The hallmark of cystic fibrosis (CF) is chronic lung inflammation. The severity of lung disease is closely correlated with immunoglobulin G (IgG) levels. Beyond its contribution to the bone health, the importance of vitamin D has not been fully recognized owing to the lack of human studies providing evidence of its benefit. In the context of the recently described immunomodulatory functions of vitamin D, we aimed to assess the relationship between vitamin D and IgG levels.
Eight hundred and ninety-six CF patients were included (0.53-65.9 years) from seven centers in Denmark, Norway and Sweden. Serum 25-hydroxyvitamin D (25OHD) and total IgG were measured, spirometry was carried out and vitamin D intake data were gathered using a 7-day dietary food record. Multiple linear regression analyses were performed for IgG and forced expiratory volume in 1λs (FEV1) as dependent variables, and serum 25OHD, daily food and supplemented vitamin D sources of intake as independent variables. The model was controlled for age, gender, genotype, CF-related diabetes, season, infection/colonization status, long-term oral corticosteroid treatment, long-term treatment with macrolide antibiotics, pancreatic insufficient phenotype and body mass index z-score.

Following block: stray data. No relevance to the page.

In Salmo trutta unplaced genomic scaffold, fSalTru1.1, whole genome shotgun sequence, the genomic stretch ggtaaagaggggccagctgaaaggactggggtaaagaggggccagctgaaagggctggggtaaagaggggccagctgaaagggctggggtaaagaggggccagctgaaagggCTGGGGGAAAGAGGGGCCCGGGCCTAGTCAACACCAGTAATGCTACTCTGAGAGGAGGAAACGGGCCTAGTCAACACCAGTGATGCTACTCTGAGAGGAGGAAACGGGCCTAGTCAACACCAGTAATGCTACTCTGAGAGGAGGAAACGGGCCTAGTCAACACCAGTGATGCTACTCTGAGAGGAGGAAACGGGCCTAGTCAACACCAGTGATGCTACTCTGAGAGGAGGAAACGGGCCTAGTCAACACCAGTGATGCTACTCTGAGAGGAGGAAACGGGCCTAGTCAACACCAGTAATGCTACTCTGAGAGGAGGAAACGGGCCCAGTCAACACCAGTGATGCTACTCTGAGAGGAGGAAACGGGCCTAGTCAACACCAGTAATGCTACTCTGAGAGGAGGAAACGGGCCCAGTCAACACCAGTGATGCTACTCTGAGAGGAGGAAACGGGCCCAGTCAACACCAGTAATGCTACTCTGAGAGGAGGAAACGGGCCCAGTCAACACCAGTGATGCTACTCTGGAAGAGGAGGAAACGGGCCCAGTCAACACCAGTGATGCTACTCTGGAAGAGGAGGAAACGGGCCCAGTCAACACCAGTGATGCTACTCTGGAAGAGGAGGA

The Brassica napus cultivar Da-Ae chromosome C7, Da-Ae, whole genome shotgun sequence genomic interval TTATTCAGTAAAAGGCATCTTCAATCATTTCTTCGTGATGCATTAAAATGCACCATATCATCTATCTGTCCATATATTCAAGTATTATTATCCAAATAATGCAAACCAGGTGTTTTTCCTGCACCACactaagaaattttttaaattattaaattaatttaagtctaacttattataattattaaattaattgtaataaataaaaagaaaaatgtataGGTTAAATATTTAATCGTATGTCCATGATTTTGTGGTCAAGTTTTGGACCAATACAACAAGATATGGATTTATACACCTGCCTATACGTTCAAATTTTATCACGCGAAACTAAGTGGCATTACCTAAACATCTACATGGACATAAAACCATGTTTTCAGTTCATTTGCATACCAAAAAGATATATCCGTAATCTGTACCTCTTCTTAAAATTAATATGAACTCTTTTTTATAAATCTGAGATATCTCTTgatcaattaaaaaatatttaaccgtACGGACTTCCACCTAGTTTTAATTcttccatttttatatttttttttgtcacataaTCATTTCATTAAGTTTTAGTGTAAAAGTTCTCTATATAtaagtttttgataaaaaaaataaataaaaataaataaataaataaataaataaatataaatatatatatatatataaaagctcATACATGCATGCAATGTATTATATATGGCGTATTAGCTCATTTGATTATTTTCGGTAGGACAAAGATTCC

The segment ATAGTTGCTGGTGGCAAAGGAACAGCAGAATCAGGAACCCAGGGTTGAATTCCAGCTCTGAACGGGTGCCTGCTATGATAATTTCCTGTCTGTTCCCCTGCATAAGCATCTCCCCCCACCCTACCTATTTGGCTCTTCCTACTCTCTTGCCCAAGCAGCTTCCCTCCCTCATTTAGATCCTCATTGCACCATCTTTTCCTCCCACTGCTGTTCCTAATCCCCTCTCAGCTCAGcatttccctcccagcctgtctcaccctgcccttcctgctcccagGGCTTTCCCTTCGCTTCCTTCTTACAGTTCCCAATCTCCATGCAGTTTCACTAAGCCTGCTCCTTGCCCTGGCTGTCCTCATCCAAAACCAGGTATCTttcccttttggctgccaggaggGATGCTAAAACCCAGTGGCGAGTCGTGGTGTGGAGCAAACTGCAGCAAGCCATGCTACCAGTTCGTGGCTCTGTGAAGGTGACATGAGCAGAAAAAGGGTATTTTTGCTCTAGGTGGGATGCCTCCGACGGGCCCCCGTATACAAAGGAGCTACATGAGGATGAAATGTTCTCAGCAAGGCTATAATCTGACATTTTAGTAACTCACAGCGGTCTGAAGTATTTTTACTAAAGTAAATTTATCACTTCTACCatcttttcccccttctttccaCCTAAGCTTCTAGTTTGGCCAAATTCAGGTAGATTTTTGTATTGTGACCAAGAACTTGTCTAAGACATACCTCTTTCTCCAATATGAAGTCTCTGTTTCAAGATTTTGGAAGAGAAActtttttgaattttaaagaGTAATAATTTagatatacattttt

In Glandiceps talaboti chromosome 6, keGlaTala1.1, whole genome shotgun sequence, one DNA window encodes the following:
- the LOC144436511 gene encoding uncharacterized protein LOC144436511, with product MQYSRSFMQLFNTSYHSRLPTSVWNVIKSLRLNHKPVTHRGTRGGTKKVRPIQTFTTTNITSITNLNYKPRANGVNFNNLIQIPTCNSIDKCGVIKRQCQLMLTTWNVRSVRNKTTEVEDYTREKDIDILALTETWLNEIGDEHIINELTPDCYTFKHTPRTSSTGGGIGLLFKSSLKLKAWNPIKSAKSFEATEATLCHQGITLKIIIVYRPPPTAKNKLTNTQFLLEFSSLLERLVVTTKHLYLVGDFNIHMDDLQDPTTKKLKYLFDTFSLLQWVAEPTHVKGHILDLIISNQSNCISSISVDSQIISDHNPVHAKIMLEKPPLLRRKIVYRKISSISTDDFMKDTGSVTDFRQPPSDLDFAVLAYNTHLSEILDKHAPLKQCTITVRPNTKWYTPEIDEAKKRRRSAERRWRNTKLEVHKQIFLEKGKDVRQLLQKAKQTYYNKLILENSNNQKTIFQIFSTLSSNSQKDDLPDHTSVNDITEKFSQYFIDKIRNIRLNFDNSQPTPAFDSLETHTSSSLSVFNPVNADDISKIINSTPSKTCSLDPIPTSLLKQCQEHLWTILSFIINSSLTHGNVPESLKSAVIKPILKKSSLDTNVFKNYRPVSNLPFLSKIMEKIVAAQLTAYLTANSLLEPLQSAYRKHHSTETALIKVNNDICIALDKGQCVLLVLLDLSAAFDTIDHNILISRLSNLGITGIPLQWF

Serum total IgG levels were negatively associated with serum 25OHD (adjusted R (2) = 0.376; beta = -0.02; P<0.001), supplemented vitamin D intake per kg bodyweight (adjusted R (2) = 0.375; beta = -0.82; P < 0.001) and total vitamin D intake per kg bodyweight (adjusted R (2) = 0.398; beta = -0.60; P = 0.002). Serum 25OHD was positively associated with FEV1 (adjusted R (2) = 0.308; beta = 0.0007; P = 0.025).
Increasing vitamin D intake may positively modulate inflammation in CF. This study supports the proposed role of vitamin D in the immune system during infection and substantiates prospective studies.